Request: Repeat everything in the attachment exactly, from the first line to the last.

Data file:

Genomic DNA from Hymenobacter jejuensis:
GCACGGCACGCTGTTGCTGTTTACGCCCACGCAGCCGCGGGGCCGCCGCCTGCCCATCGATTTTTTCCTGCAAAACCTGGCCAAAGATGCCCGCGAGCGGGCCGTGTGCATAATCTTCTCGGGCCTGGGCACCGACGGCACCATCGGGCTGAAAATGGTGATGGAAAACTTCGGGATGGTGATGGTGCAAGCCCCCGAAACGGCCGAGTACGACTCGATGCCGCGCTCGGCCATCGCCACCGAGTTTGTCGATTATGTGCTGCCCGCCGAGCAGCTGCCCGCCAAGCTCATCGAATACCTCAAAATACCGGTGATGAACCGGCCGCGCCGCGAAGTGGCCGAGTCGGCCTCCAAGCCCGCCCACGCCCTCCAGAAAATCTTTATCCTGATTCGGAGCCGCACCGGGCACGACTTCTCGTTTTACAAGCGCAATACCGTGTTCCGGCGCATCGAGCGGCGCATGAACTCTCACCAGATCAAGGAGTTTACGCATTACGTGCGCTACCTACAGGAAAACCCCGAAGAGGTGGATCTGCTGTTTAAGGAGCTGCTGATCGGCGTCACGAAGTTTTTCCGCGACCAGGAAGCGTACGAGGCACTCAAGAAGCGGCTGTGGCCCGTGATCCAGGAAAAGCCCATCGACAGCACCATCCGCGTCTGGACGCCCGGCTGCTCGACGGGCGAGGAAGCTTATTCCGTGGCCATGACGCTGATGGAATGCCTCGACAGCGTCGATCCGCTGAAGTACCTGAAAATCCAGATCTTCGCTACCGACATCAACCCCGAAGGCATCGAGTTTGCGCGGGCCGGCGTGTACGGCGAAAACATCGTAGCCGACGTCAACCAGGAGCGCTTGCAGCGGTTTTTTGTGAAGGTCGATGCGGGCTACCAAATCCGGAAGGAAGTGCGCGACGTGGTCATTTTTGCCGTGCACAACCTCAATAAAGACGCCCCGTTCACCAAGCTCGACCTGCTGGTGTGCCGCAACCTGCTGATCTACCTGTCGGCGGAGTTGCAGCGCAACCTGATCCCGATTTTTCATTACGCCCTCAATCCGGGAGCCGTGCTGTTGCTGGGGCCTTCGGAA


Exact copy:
Genomic DNA from Hymenobacter jejuensis:
GCACGGCACGCTGTTGCTGTTTACGCCCACGCAGCCGCGGGGCCGCCGCCTGCCCATCGATTTTTTCCTGCAAAACCTGGCCAAAGATGCCCGCGAGCGGGCCGTGTGCATAATCTTCTCGGGCCTGGGCACCGACGGCACCATCGGGCTGAAAATGGTGATGGAAAACTTCGGGATGGTGATGGTGCAAGCCCCCGAAACGGCCGAGTACGACTCGATGCCGCGCTCGGCCATCGCCACCGAGTTTGTCGATTATGTGCTGCCCGCCGAGCAGCTGCCCGCCAAGCTCATCGAATACCTCAAAATACCGGTGATGAACCGGCCGCGCCGCGAAGTGGCCGAGTCGGCCTCCAAGCCCGCCCACGCCCTCCAGAAAATCTTTATCCTGATTCGGAGCCGCACCGGGCACGACTTCTCGTTTTACAAGCGCAATACCGTGTTCCGGCGCATCGAGCGGCGCATGAACTCTCACCAGATCAAGGAGTTTACGCATTACGTGCGCTACCTACAGGAAAACCCCGAAGAGGTGGATCTGCTGTTTAAGGAGCTGCTGATCGGCGTCACGAAGTTTTTCCGCGACCAGGAAGCGTACGAGGCACTCAAGAAGCGGCTGTGGCCCGTGATCCAGGAAAAGCCCATCGACAGCACCATCCGCGTCTGGACGCCCGGCTGCTCGACGGGCGAGGAAGCTTATTCCGTGGCCATGACGCTGATGGAATGCCTCGACAGCGTCGATCCGCTGAAGTACCTGAAAATCCAGATCTTCGCTACCGACATCAACCCCGAAGGCATCGAGTTTGCGCGGGCCGGCGTGTACGGCGAAAACATCGTAGCCGACGTCAACCAGGAGCGCTTGCAGCGGTTTTTTGTGAAGGTCGATGCGGGCTACCAAATCCGGAAGGAAGTGCGCGACGTGGTCATTTTTGCCGTGCACAACCTCAATAAAGACGCCCCGTTCACCAAGCTCGACCTGCTGGTGTGCCGCAACCTGCTGATCTACCTGTCGGCGGAGTTGCAGCGCAACCTGATCCCGATTTTTCATTACGCCCTCAATCCGGGAGCCGTGCTGTTGCTGGGGCCTTCGGAA